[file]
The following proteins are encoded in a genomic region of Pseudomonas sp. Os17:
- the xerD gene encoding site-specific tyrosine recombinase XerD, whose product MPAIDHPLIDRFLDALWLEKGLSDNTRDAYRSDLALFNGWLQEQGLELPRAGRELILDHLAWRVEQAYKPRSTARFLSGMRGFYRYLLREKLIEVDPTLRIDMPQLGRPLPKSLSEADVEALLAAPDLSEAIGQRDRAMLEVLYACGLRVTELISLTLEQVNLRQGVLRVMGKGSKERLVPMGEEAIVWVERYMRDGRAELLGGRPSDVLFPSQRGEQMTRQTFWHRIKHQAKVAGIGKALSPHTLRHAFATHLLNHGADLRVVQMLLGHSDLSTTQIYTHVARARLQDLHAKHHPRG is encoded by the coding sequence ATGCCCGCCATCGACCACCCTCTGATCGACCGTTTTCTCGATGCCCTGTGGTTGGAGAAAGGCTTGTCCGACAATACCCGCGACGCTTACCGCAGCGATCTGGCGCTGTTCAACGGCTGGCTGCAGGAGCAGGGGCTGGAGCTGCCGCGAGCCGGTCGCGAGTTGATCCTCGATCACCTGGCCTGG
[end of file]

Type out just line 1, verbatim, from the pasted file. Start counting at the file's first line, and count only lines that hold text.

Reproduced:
The following proteins are encoded in a genomic region of Pseudomonas sp. Os17: